My preference is for heavier, faster stuff than this so I would never have gone to a store looking for this type of music. When looking for a new (to me) band, I tend to get recommendations from friends who have similar musical tastes. None of my friends would have turned me on to Glass Harp. That having been said, I love this CD and feel privileged to have heard it.
I didn’t have the slightest idea what to expect when I popped it into the CD player. Shortly after about the third song, I was searching the Internet looking for more information on this wonderful band. How come I hadn’t heard them before? How come they weren’t HUGE? To simplify the existence of this band, they were on the edge of making it big in the early ’70′s. Then Phil Keaggy found God and didn’t feel that he could continue in the direction he had been going. He left to become one of the premier guitarists in the Contemporary Christian Music scene. Sporadically, they’ve reunited and played a show or two but this is their first album in 30 years.
The song arrangements are loose, yet don’t distract from the flow of any particular song. The loose arrangement gives the band plenty of room to “move” within each song. If the melodies and vocal harmonies weren’t so tight, it might actually come across as scattered. The frequent instrumental breaks (that are apparently a live staple of the band) and time-changes could seem too fractal zed. However, the basic rhythm of each song as well as the vocal harmonies brings every song back together brilliantly.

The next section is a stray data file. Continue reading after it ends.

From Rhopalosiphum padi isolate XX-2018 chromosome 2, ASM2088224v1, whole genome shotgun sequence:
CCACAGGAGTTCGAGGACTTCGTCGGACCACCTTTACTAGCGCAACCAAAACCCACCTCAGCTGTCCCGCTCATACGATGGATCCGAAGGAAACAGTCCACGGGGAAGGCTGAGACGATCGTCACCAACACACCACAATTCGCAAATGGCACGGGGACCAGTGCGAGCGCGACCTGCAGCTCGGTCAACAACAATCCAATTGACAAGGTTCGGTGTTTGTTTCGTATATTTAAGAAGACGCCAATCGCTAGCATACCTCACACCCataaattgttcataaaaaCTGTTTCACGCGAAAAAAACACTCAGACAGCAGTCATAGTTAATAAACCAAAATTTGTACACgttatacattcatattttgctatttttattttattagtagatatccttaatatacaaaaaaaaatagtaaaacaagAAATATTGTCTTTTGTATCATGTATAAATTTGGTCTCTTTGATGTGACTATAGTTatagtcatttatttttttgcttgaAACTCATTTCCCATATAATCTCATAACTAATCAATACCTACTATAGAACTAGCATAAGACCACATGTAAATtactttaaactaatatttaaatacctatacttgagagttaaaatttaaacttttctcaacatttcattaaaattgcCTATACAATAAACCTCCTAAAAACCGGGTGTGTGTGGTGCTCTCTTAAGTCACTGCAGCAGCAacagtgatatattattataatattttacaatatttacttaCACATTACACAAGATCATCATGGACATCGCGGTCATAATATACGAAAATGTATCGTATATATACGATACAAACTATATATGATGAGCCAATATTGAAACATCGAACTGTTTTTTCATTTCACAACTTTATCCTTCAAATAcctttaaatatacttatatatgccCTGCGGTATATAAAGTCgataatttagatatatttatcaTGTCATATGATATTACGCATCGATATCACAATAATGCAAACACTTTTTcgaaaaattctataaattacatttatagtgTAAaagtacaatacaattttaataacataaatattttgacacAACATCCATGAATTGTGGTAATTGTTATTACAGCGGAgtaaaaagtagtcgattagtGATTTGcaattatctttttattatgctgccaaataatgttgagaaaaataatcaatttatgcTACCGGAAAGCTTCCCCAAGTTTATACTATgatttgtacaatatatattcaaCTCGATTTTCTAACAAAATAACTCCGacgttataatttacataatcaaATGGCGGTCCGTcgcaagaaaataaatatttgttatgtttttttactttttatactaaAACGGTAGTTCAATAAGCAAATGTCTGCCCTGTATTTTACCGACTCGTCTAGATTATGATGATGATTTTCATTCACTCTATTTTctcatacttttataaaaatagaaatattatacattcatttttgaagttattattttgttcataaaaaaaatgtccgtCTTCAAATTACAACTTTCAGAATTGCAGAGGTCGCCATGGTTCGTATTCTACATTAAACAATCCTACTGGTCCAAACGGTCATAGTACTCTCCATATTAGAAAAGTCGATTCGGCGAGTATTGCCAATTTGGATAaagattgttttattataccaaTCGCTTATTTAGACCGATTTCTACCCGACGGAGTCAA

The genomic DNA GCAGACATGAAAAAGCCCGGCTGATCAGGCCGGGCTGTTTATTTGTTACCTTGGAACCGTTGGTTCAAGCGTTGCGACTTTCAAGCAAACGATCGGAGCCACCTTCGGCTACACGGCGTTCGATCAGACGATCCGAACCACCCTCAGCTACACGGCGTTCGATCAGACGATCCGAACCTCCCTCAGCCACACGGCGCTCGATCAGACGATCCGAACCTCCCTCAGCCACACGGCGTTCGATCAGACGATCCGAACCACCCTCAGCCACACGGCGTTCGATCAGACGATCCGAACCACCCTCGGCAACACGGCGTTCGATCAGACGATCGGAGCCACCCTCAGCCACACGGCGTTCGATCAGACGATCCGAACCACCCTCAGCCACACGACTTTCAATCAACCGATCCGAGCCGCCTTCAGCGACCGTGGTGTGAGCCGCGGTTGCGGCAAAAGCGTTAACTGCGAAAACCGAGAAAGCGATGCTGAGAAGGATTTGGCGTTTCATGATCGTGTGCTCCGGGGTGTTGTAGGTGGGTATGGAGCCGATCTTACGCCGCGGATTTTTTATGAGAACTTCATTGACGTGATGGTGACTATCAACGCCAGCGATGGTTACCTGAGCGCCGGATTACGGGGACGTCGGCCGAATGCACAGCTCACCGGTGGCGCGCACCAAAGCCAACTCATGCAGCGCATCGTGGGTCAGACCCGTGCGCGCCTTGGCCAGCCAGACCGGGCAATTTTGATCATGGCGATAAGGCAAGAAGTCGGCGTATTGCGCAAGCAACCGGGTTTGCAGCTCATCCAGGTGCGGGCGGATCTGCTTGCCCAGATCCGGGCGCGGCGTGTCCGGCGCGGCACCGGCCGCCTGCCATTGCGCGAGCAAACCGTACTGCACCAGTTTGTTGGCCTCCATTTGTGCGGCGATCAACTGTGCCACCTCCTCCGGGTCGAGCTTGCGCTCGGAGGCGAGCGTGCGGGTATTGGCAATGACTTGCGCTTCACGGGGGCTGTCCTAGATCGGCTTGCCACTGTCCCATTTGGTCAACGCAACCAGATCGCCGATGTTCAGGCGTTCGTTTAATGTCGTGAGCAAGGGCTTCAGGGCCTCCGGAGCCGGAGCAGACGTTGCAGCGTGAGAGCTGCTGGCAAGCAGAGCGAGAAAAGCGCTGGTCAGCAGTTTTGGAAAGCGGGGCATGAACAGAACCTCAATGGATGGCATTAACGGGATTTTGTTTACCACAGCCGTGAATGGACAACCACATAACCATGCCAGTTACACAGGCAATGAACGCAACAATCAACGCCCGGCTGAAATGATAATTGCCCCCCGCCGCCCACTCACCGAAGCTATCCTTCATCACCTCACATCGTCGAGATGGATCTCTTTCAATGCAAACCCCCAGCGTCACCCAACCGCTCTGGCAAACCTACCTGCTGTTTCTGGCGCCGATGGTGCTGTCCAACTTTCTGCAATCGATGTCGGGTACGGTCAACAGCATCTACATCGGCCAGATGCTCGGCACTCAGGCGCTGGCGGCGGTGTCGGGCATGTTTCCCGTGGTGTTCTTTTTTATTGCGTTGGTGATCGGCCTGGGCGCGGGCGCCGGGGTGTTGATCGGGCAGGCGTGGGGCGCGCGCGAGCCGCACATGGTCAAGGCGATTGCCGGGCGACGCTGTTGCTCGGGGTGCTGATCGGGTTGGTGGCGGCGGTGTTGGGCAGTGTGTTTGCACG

It sounds very much like they went into the studio with a basic rhythm and lyrics written with a producer who stood back and let them work their own brand of magic on the songs. Each song has a “jam” section where guitarist, Phil Keaggy gets to flex his muscles. His jams and soloing are strong and extremely tight. More brilliant work you would be hard pressed to find. The rest of the music is just as strong if not quite as prominent. What REALLY makes this a special album is how well the harmonized vocals fit into each song, though. The way they sing really brings out the music.
I’ve never been afraid of “music with a message,” so the Christian-sentiment lyrics are not off-putting for me. Unlike some CCM where God is every third word and the songs are overly preachy, the message of the music doesn’t detract at all from the strength of the songs and the wonderful music. Like most of Amy Grant’s Christian music, most of the lyrics can be taken in the “praise God” way or in the “Love Song” way. I love lyrics like that. Certain songs, such as “My Prayer” and “Voice of God Call Out” are obviously meant in the “praise God” way. However songs like “I Love All Life” and “What’s In Your Heart” could easily be a “love song” written about a woman OR (which is more likely) a “praise God” type song.
Glass Harp has gained a new fan and I hope they soon come to New England so I can see this band live.